Addiction Relapse Prevention

TMS & Addiction Relapse Prevention

How can Transcranial Magnetic Stimulation Help with Addiction Relapse Prevention?

Relapse Prevention in Addiction using TMS

After federal estimates reported that 70,000 people died from a drug overdose in 2017, the Department of Health and Human Services declared opioid addiction a public health emergency.

“At last count, more than 2 million Americans were addicted to heroin or prescription opioids, the umbrella term for painkillers like morphine, codeine, and oxycodone. Owing in part to the spike in overdose deaths, for the first time in decades, the American life expectancy is declining” (Bahler 2018).

How does addiction work in the brain?

In an addicted brain, the reward processing circuits become imbalanced. The brain receives an abundant supply of dopamine, which is a neurotransmitter involved in experiencing pleasure. The brain “learns” to seek out the “high” previously experienced with the excess dopamine. Elevated brain activity in response to drug cues — referred to as cue reactivity —predicts relapse in addiction. Treatment approaches that target the neural circuitry related to cue reactivity may reduce relapse in patients. Emerging evidence suggests transcranial magnetic stimulation (TMS) may be able to directly target the neural circuitry involved in addiction.

Ongoing Research

New research investigating TMS for addiction has yielded positive results. To date, several studies have evaluated TMS in the treatment of substance use disorders such as nicotine, cocaine, alcohol, heroin, and methamphetamine use disorders as well as behaviorally addictive disorders such as gambling use disorder and binge eating.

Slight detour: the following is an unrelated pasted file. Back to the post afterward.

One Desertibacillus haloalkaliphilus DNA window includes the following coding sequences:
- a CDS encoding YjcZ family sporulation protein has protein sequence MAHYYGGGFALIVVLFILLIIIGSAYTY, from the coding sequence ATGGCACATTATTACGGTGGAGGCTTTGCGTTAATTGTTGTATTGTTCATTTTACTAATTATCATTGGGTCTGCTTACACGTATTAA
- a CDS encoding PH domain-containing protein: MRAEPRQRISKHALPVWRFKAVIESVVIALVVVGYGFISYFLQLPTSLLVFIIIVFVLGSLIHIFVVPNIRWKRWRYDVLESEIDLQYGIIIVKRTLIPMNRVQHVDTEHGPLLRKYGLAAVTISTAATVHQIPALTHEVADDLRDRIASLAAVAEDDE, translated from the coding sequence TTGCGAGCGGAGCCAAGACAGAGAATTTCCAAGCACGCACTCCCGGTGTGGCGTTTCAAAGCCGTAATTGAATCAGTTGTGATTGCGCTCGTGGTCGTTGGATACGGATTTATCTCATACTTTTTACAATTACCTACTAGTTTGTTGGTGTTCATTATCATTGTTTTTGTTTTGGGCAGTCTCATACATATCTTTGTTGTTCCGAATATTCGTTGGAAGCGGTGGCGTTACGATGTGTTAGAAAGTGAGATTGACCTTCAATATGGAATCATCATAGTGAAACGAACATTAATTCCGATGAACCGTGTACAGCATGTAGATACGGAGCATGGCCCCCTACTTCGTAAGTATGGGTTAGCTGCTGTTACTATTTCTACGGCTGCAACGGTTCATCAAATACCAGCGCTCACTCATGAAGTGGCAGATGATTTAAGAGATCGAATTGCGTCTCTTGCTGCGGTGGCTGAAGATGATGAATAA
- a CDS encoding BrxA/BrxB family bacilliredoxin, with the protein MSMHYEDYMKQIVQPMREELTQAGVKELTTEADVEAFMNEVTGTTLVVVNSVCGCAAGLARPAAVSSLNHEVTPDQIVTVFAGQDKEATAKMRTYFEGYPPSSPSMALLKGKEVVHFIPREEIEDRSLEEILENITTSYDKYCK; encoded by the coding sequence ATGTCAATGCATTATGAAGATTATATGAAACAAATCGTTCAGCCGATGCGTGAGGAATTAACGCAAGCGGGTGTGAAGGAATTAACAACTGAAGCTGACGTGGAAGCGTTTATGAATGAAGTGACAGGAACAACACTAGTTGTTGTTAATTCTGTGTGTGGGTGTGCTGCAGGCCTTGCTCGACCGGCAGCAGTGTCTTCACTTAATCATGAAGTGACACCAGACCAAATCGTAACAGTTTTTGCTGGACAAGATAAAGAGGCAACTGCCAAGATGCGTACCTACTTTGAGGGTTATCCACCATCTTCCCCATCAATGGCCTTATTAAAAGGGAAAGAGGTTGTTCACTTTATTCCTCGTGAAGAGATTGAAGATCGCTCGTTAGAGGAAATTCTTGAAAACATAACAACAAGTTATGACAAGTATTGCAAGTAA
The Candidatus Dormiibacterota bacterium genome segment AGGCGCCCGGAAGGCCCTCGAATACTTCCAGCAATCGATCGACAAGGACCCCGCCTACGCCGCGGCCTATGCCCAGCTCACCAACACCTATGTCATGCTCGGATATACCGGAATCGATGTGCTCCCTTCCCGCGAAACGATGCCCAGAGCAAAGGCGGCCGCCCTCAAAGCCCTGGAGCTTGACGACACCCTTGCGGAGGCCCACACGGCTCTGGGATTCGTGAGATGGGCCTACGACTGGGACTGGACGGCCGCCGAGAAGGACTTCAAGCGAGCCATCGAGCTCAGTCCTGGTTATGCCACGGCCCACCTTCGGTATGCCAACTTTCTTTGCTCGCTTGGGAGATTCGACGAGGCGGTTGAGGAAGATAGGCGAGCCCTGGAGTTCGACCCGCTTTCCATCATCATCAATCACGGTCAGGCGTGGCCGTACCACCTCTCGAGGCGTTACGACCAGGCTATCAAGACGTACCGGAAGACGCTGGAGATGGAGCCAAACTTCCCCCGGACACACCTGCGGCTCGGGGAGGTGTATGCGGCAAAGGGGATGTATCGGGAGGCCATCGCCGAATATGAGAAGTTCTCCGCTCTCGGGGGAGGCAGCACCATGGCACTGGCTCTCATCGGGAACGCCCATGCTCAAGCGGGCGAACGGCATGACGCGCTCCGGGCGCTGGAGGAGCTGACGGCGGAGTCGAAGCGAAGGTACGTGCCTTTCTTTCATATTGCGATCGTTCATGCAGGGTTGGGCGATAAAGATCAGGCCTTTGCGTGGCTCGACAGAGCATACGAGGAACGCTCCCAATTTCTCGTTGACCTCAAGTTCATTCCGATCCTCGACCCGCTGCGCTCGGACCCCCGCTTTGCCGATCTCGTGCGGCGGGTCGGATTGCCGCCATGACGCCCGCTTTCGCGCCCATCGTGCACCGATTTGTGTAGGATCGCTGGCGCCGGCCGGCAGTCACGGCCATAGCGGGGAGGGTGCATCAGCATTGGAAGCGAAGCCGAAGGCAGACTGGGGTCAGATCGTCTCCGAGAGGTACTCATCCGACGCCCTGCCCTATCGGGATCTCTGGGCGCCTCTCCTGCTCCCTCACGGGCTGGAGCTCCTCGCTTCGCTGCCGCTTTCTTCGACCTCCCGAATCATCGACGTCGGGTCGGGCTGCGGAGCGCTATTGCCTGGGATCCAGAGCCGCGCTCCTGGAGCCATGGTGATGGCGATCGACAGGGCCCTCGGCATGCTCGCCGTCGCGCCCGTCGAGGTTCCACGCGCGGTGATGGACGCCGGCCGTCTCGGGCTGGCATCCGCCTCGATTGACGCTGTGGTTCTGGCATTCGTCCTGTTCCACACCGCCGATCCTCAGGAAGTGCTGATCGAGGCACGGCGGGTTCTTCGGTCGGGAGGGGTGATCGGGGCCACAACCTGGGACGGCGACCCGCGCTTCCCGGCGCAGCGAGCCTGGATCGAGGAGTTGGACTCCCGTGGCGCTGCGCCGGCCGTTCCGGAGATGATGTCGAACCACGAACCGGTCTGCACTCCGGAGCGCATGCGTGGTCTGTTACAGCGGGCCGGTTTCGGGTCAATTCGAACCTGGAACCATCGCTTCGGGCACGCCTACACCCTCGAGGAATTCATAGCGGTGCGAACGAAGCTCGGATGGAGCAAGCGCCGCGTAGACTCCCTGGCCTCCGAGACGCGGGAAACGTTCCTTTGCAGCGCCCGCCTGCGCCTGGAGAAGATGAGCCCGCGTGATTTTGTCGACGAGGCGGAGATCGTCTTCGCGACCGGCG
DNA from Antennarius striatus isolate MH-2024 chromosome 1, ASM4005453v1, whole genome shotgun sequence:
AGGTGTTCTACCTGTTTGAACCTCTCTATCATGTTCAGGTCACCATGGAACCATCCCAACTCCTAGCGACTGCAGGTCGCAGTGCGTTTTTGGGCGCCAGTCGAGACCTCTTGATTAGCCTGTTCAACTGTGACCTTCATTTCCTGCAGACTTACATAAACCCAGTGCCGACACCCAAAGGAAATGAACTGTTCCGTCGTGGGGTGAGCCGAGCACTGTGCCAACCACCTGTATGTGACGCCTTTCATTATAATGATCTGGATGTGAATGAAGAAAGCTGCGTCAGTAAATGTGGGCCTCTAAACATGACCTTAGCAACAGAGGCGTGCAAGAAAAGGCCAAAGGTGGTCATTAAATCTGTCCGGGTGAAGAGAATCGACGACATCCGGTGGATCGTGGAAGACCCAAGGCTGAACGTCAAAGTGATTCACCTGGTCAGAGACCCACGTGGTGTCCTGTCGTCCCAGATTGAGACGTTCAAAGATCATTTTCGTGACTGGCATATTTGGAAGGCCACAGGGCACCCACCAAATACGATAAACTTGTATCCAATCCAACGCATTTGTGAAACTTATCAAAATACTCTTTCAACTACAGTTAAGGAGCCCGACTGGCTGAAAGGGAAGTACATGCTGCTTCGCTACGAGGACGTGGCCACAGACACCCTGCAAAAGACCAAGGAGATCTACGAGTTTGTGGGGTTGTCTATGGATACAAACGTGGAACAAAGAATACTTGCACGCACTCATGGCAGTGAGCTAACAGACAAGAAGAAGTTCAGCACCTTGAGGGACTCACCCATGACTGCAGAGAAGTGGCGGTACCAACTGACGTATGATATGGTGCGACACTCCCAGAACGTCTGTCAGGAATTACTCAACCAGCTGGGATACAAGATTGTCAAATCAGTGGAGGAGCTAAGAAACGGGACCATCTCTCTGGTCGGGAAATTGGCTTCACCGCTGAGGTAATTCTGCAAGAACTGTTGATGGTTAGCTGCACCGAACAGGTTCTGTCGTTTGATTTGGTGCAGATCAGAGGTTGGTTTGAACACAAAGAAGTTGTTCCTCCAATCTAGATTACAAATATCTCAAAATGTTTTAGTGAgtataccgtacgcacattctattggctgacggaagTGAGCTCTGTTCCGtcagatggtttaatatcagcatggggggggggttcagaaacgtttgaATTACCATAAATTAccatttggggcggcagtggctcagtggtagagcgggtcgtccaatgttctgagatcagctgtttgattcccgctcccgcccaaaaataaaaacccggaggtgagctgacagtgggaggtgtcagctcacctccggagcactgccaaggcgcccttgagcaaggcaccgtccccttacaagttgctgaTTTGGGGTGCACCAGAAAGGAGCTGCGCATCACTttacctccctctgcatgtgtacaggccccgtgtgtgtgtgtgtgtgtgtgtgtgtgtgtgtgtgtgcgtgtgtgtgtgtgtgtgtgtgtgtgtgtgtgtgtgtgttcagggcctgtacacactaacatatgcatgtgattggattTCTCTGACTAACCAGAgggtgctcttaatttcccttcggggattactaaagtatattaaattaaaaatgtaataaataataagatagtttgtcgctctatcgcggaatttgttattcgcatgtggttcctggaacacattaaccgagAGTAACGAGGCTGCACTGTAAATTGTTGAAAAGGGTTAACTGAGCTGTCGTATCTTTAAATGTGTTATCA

In 2018, researchers demonstrated TMS significantly reduced the brain’s reactivity to drug cues in chronic alcohol users as well as chronic cocaine users (Kearney-Ramos 2018). In this study, addicts viewed drug cues, like liquor bottles, and their reactions to the cues were studied using fMRI. Both alcohol users and cocaine users showed significantly reduced drug reactivity following TMS treatment.

TMS is non-invasive

TMS is noninvasive technique that uses magnetic fields to stimulate neural activity in the brain. It gained FDA indication for the treatment of major depressive disorder in 2008. Since then, researchers have continued to explore the countless ways that TMS may benefit the mental health community. In August 2018, the FDA added an indication of TMS for the treatment of OCD. The most common side effect of TMS is a mild scalp discomfort during active treatment.

Addiction is Widespread

It’s difficult to describe the impact that addiction has on many Americans. The burden that alcohol and drug abuse places on millions of addicts, their families and their friends is tremendous. Recent evidence suggests that TMS may be a safe and effective treatment option for addiction.


Bahler, K. (2018). Opioid addiction: how parents are cutting off their kids | Money. Accessed November 15, 2018

Bolloni, C., et al. (2018). Transcranial magnetic stimulation for the treatment of cocaine addiction: evidence to date. Substance abuse and rehabilitation, 9, 11-21. doi:10.2147/SAR.S161206

Elsevier. (2018). Magnetic stimulation dampens brain response to drug cues in addiction. Science Daily. Accessed November 19, 2018

Kearney-Ramos, T. et al. (2018) Transdiagnostic effects of ventromedial prefrontal cortex transcranial magnetic stimulation on cue reactivity. Biological Psychiatry: Cognitive Neuroscience and Neuroimaging, 3, 7  599-609, ISSN 2451-9022.  Retrieved November 19, 2018 from

Sandoiu, A. (2018). Drug addiction: is brain stimulation the answer? Medical News Today. Accessed November 19, 2018

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